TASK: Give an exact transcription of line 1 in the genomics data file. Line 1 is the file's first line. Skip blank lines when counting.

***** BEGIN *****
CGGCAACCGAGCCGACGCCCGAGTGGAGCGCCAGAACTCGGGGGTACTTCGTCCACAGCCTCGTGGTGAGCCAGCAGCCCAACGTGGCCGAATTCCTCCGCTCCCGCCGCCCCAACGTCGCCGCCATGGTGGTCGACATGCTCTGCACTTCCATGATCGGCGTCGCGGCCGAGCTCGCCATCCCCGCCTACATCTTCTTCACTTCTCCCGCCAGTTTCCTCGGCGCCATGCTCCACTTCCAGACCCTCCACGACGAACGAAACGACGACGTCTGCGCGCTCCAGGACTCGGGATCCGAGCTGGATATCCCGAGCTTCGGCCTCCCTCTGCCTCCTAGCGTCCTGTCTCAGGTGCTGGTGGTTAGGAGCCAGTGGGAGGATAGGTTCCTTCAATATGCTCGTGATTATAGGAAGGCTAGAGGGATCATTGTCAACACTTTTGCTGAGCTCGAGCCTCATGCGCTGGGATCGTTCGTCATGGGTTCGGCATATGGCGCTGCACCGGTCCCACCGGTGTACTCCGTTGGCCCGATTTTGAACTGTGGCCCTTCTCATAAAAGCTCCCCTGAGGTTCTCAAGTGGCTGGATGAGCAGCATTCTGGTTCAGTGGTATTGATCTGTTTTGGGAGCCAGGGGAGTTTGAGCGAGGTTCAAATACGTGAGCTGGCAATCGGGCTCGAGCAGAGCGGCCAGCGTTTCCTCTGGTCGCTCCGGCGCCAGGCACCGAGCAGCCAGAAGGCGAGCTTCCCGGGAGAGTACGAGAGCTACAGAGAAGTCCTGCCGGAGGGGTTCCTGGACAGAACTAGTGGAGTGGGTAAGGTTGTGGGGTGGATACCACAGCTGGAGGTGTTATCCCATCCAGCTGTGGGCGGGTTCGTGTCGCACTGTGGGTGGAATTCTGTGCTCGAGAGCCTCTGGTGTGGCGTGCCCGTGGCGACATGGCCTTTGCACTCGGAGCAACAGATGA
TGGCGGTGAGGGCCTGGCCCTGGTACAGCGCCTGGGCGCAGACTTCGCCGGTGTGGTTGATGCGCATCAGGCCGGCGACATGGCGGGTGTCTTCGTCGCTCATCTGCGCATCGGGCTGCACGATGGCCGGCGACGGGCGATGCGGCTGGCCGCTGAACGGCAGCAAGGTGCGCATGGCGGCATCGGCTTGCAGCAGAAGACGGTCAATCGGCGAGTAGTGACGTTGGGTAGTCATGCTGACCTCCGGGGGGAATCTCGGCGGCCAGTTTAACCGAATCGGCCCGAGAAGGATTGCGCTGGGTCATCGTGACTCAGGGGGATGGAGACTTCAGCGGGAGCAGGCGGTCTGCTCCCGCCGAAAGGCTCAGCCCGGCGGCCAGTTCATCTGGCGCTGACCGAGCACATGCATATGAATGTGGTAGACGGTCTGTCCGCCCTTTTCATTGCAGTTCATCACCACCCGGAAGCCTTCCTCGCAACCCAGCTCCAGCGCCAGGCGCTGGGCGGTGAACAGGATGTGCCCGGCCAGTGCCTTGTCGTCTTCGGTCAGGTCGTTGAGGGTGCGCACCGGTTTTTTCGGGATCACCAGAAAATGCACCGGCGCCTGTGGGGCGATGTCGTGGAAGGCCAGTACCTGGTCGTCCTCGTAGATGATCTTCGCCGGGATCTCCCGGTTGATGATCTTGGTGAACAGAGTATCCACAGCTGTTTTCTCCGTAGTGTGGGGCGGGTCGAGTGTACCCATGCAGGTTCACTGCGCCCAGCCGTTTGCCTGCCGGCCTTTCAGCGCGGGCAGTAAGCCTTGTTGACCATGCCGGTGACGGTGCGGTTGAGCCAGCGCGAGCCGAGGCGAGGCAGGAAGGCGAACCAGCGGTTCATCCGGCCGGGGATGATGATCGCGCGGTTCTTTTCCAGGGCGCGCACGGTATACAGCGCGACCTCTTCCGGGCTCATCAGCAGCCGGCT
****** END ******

CGGCAACCGAGCCGACGCCCGAGTGGAGCGCCAGAACTCGGGGGTACTTCGTCCACAGCCTCGTGGTGAGCCAGCAGCCCAACGTGGCCGAATTCCTCCGCTCCCGCCGCCCCAACGTCGCCGCCATGGTGGTCGACATGCTCTGCACTTCCATGATCGGCGTCGCGGCCGAGCTCGCCATCCCCGCCTACATCTTCTTCACTTCTCCCGCCAGTTTCCTCGGCGCCATGCTCCACTTCCAGACCCTCCACGACGAACGAAACGACGACGTCTGCGCGCTCCAGGACTCGGGATCCGAGCTGGATATCCCGAGCTTCGGCCTCCCTCTGCCTCCTAGCGTCCTGTCTCAGGTGCTGGTGGTTAGGAGCCAGTGGGAGGATAGGTTCCTTCAATATGCTCGTGATTATAGGAAGGCTAGAGGGATCATTGTCAACACTTTTGCTGAGCTCGAGCCTCATGCGCTGGGATCGTTCGTCATGGGTTCGGCATATGGCGCTGCACCGGTCCCACCGGTGTACTCCGTTGGCCCGATTTTGAACTGTGGCCCTTCTCATAAAAGCTCCCCTGAGGTTCTCAAGTGGCTGGATGAGCAGCATTCTGGTTCAGTGGTATTGATCTGTTTTGGGAGCCAGGGGAGTTTGAGCGAGGTTCAAATACGTGAGCTGGCAATCGGGCTCGAGCAGAGCGGCCAGCGTTTCCTCTGGTCGCTCCGGCGCCAGGCACCGAGCAGCCAGAAGGCGAGCTTCCCGGGAGAGTACGAGAGCTACAGAGAAGTCCTGCCGGAGGGGTTCCTGGACAGAACTAGTGGAGTGGGTAAGGTTGTGGGGTGGATACCACAGCTGGAGGTGTTATCCCATCCAGCTGTGGGCGGGTTCGTGTCGCACTGTGGGTGGAATTCTGTGCTCGAGAGCCTCTGGTGTGGCGTGCCCGTGGCGACATGGCCTTTGCACTCGGAGCAACAGATGA